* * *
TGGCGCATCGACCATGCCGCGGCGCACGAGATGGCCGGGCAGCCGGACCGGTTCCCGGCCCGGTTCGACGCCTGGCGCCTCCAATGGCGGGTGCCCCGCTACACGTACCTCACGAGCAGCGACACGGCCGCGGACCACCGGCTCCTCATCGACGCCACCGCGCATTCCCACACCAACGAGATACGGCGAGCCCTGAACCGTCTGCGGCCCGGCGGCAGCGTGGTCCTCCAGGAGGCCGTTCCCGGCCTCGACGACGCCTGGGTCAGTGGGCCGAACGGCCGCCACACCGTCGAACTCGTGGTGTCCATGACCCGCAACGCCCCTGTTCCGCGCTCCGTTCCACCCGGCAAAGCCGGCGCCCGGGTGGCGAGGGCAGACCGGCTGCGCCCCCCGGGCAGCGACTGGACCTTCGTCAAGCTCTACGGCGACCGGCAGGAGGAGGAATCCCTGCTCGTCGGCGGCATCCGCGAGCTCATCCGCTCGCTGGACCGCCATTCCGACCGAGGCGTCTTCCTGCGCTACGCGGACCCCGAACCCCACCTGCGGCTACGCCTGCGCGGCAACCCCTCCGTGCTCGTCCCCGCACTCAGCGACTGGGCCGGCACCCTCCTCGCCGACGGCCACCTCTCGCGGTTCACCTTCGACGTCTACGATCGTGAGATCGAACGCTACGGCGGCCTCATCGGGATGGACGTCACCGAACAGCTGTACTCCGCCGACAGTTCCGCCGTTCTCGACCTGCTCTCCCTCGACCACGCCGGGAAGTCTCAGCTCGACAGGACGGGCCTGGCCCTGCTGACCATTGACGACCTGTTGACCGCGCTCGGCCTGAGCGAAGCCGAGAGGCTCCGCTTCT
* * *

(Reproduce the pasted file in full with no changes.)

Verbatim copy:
TGGCGCATCGACCATGCCGCGGCGCACGAGATGGCCGGGCAGCCGGACCGGTTCCCGGCCCGGTTCGACGCCTGGCGCCTCCAATGGCGGGTGCCCCGCTACACGTACCTCACGAGCAGCGACACGGCCGCGGACCACCGGCTCCTCATCGACGCCACCGCGCATTCCCACACCAACGAGATACGGCGAGCCCTGAACCGTCTGCGGCCCGGCGGCAGCGTGGTCCTCCAGGAGGCCGTTCCCGGCCTCGACGACGCCTGGGTCAGTGGGCCGAACGGCCGCCACACCGTCGAACTCGTGGTGTCCATGACCCGCAACGCCCCTGTTCCGCGCTCCGTTCCACCCGGCAAAGCCGGCGCCCGGGTGGCGAGGGCAGACCGGCTGCGCCCCCCGGGCAGCGACTGGACCTTCGTCAAGCTCTACGGCGACCGGCAGGAGGAGGAATCCCTGCTCGTCGGCGGCATCCGCGAGCTCATCCGCTCGCTGGACCGCCATTCCGACCGAGGCGTCTTCCTGCGCTACGCGGACCCCGAACCCCACCTGCGGCTACGCCTGCGCGGCAACCCCTCCGTGCTCGTCCCCGCACTCAGCGACTGGGCCGGCACCCTCCTCGCCGACGGCCACCTCTCGCGGTTCACCTTCGACGTCTACGATCGTGAGATCGAACGCTACGGCGGCCTCATCGGGATGGACGTCACCGAACAGCTGTACTCCGCCGACAGTTCCGCCGTTCTCGACCTGCTCTCCCTCGACCACGCCGGGAAGTCTCAGCTCGACAGGACGGGCCTGGCCCTGCTGACCATTGACGACCTGTTGACCGCGCTCGGCCTGAGCGAAGCCGAGAGGCTCCGCTTCT